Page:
Sorry but Barbie wasn't the biggest Oscar snub, Priscilla was

Sorry but Barbie wasn’t the biggest Oscar snub, Priscilla was

It’s enough now!

Barbie might be widely considered to be the biggest snub on the Oscar nod list, but I think it’s actually Priscilla.

Margot Robbie and Greta Gerwig not getting nominated in their respective categories of Best Leading Actress and Best Director might be the talk of the town, but that energy ought to be preserved for Sofia Coppola’s Priscilla, starring Cailee Spaeney.

The complete absence of Priscilla from the 2024 Oscar nomination is a dangerous omen about Hollywood’s future. This is also the case for many films that didn’t make the cut, like May December, The Iron Claw, A Thousand and One, Are You There God, It’s Me, Margaret. It leaves the following question running around my mind: Will I be living in an IP corporate hellscape forever?

In the run-up to Barbie’s release, much was made about it being a cynical attempt to sell plastic dolls and push unrealistic body standards on little girls. As someone who was once this little girl, I doubt how much Barbie dolls and not the entire Western mainstream culture were the root of that damage; the latter feels unconvincing. However, the former, the former grabs my attention. The future of independent cinema and the wider industry is very concerning. Intellectual property offerings, like Marvel or Super Mario, are easy cash grabs for studio executives. People already love and know the characters, so there’s a built-in audience. There was particular ire for Greta Gerwig, who helmed modern classics such as Lady Bird and Little Women, for getting into bed with Mattel.

To some, like Caspar Salmon in the Guardian, it felt like what Martin Scorsese said when he made himself enemy number one of comic book bros when he came for Marvel. His comments, which he outlined in a New York Times op-ed, were framed as a petty beef. However, it wasn’t an old man refusing to move with the times. Instead, it highlighted a real concern: The ever-increasing barrier to entry into the film industry.

I cite Priscilla as one of the many films left off the nominations list because it has many similar aspects to Barbie. See, it’s also a film based on existing lore. It is based on Priscilla Presley’s memoir Elvis and Me, her 1985 memoir all about her marriage to the late music superstar Elvis Presley. Looking at themes of girlhood, growing up and beauty standards, it also matches up. It also features the rising star Jacob Elordi as the big man himself.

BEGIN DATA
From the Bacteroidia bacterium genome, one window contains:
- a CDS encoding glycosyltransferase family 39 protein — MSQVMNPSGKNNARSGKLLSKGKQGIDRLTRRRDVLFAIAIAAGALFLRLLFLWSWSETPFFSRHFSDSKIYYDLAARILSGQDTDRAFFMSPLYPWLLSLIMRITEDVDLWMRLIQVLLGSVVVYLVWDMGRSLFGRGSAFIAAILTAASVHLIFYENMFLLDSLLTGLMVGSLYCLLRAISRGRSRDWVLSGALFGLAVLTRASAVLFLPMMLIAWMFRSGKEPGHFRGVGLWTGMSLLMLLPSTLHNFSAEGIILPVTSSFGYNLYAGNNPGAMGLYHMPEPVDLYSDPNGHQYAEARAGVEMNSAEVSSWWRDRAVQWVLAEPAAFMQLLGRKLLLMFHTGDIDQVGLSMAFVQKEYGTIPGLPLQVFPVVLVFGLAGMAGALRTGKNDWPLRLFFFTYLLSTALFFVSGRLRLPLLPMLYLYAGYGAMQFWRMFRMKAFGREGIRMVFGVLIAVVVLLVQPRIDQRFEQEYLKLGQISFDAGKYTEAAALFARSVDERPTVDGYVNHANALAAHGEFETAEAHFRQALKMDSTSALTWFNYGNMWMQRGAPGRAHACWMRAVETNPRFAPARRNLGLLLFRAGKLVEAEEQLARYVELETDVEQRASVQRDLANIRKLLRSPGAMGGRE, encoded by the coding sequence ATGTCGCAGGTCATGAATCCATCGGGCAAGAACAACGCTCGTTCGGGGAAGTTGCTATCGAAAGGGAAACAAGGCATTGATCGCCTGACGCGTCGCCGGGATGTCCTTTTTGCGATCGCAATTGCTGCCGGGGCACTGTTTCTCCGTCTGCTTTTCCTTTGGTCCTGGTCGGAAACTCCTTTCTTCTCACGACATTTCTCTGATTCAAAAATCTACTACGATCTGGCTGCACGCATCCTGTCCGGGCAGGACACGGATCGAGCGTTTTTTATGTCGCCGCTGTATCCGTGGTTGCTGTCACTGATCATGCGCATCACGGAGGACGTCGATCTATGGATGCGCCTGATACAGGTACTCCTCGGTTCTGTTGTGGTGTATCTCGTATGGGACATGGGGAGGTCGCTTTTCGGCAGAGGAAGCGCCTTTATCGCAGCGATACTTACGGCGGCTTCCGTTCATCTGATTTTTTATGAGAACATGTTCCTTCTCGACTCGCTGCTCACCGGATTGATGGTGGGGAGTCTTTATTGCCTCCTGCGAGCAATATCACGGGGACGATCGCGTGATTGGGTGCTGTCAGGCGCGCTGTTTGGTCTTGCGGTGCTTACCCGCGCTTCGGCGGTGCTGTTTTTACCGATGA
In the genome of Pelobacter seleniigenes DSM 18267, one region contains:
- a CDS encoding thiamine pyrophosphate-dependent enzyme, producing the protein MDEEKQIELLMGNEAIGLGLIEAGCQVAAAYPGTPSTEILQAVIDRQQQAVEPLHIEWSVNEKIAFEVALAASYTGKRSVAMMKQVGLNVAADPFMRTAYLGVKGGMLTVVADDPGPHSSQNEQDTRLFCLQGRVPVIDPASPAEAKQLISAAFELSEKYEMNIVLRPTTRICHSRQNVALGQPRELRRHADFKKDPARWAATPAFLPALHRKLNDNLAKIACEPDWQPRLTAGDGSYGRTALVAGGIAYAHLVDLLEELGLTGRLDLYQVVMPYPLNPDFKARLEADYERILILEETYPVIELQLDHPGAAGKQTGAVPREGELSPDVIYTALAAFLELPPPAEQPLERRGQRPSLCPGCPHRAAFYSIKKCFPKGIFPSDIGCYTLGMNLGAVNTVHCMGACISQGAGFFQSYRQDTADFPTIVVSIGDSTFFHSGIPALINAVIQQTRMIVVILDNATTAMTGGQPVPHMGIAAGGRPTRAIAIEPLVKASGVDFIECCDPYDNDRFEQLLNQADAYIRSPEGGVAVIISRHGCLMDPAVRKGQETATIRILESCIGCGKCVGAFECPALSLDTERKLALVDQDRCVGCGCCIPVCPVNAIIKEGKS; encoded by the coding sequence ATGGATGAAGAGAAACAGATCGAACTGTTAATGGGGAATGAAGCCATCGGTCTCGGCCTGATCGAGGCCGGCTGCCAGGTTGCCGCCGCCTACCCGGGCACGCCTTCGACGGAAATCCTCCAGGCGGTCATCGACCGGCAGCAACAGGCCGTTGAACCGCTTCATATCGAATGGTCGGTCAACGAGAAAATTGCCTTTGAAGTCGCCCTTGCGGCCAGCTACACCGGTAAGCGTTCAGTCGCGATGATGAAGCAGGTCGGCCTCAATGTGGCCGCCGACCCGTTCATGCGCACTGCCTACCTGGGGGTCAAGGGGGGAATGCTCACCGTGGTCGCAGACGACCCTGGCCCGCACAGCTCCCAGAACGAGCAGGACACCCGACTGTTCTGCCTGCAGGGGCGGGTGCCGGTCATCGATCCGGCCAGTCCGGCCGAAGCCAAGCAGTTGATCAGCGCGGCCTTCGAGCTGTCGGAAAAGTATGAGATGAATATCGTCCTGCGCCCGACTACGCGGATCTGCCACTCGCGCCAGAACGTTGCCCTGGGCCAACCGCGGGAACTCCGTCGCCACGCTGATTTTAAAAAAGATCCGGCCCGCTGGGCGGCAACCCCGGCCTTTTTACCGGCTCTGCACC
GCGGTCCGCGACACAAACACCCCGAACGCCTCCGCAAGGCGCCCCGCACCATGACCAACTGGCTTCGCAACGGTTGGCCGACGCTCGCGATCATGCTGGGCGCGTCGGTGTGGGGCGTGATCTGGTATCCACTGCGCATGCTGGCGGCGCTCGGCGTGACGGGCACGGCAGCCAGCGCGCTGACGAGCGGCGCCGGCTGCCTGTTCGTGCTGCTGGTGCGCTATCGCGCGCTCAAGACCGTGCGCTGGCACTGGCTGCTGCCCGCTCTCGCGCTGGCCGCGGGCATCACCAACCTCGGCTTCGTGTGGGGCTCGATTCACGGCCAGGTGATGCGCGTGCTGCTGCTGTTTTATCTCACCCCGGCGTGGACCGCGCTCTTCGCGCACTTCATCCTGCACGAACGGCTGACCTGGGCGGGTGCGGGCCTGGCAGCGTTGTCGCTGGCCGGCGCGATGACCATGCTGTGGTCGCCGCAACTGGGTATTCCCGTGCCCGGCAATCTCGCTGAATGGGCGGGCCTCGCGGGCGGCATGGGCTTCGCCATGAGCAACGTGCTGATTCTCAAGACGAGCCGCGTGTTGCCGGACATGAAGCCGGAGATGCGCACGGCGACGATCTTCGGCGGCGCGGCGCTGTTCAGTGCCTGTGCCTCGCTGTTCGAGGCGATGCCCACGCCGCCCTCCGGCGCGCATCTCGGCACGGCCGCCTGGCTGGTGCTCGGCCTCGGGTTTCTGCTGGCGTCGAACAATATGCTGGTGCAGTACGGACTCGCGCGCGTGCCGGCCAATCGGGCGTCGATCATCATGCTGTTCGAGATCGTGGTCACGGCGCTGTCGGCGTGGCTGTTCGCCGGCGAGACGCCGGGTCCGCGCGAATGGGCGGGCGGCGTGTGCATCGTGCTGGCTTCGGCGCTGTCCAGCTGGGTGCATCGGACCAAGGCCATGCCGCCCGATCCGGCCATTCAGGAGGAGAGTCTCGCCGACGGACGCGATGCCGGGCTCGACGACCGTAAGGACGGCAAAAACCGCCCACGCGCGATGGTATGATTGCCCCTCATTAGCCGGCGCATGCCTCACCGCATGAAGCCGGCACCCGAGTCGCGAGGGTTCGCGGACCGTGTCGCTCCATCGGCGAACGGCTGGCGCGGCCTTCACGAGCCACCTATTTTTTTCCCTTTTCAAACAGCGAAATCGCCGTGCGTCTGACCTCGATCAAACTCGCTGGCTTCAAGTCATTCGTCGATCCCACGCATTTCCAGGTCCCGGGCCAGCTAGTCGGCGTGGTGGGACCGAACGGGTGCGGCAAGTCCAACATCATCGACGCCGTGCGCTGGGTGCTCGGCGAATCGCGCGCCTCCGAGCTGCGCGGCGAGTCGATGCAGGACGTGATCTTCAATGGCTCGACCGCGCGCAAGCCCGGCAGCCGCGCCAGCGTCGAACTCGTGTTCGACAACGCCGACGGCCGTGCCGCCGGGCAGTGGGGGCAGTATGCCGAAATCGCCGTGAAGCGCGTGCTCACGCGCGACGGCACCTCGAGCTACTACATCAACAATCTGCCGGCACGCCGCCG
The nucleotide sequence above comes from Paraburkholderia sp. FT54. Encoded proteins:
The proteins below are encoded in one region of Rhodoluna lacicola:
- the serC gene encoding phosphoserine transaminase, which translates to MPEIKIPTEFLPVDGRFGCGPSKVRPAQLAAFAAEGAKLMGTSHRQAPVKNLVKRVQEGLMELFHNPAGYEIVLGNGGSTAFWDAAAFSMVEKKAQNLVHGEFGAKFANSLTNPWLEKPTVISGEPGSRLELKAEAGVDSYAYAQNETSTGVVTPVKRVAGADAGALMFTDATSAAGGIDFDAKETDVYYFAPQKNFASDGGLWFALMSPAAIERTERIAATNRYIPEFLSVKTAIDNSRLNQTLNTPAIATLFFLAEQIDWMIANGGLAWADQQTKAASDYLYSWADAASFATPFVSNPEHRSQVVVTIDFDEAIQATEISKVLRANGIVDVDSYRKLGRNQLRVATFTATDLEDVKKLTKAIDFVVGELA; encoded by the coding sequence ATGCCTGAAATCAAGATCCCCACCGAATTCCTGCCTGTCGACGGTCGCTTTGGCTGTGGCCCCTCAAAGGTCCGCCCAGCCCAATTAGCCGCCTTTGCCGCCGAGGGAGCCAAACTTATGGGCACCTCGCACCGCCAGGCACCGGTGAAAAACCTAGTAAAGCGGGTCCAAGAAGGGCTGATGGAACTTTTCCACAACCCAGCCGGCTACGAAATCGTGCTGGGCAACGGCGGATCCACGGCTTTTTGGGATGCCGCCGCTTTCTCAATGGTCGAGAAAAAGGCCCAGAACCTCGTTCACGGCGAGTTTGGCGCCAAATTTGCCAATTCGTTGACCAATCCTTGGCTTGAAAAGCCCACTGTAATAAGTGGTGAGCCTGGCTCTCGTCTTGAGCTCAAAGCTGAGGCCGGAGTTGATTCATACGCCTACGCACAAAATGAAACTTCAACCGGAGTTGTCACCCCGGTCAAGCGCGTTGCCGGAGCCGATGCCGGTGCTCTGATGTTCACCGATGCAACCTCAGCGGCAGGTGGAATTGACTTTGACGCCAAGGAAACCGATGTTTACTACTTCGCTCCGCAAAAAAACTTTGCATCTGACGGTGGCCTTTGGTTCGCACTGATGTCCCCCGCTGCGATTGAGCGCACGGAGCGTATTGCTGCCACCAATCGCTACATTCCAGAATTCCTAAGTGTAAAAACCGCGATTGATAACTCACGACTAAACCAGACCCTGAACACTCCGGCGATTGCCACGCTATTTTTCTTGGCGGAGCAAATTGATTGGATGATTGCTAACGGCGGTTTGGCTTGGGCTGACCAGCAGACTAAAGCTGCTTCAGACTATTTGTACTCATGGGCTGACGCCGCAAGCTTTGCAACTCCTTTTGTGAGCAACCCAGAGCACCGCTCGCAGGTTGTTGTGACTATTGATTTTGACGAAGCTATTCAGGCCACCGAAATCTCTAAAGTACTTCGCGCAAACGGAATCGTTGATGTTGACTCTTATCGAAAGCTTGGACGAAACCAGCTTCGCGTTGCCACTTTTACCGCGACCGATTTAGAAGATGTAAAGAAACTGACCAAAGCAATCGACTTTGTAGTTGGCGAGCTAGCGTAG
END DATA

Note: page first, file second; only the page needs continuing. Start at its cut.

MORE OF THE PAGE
Unlike Barbie and its $145 million budget, Priscilla didn’t have backing from a multinational corporation. Priscilla’s director, Sofia Coppola, might have got to debut the film at the high-brow Venice Film Festival, but she struggled to finance it. An illustrative example is that Sofia, a three-time Academy Award winner and nepo baby extraordinaire, had to repurpose a 2017 Cartier ad she shot to fill in the gaps when the $20 million budget ran out. Luckily for Sofia, the model driving the car around LA looked enough like the titular role actress Cailee Spaeney to make it work. When the daughter of Frances Ford Coppola cannot get enough dough to make your film, the industry has a problem! What about people who aren’t the literal spawn of The Godfather trilogy creator? How will they make movies?

Priscilla, which should definitely find itself in the Hair and Makeup category at the very least, if not in any of the big important ones, has faced criticism for feeling rushed towards the end.  However, this can definitely be brought back to the tale of haunting glamour’s relatively tiny budget.

Don’t get me wrong, Barbie is what was once missing from the cinema listings. It was a fun, big-budget summer blockbuster. It delivered the goods and should be awarded for that. Arguably, it has. After earning the status as the top box office earner of 2023, The Academy of Motion Arts and Sciences gave it eight nods, making it the fourth most nominated film this year. Barbie trails behind Oppenheimer (of Barbenheimer fame), Poor Things and Killers of the Flower Moon. Other awarding bodies, like the Golden Globes, have recognised it. Along with Best Original Song for Billie Eilish’s sad summer anthem What Was I Made For, Barbie won its inaugural Cinematic and Box Office Achievement. This largely made-up award was made extra funny by all the Don Draper “that’s what the money is for” memes.

Personally, I adored Barbie. However, we do have to take a deep breath and look at the state of Hollywood today. In order for it to stay good, it can’t be consumed by suits and their goals. It must be an artist’s playground, built on respect for the medium and those who contribute to it. This means authorities like the Academy must shine a light on the indies, not films like Barbie. It must give them the credence and credibility that Barbie doesn’t need.

Related stories recommended by this writer:

Barbie, Oppenheimer and Poor Things: Here are all the 2024 Oscar nominations

∙ I’m not perfect, but I am proud to be who I am’: Selena Gomez claps back at body shamers

From racism to forgettable: Here are 15 of the most poorly aged Oscar Best Picture winners

Photo credit via Barbie and Priscilla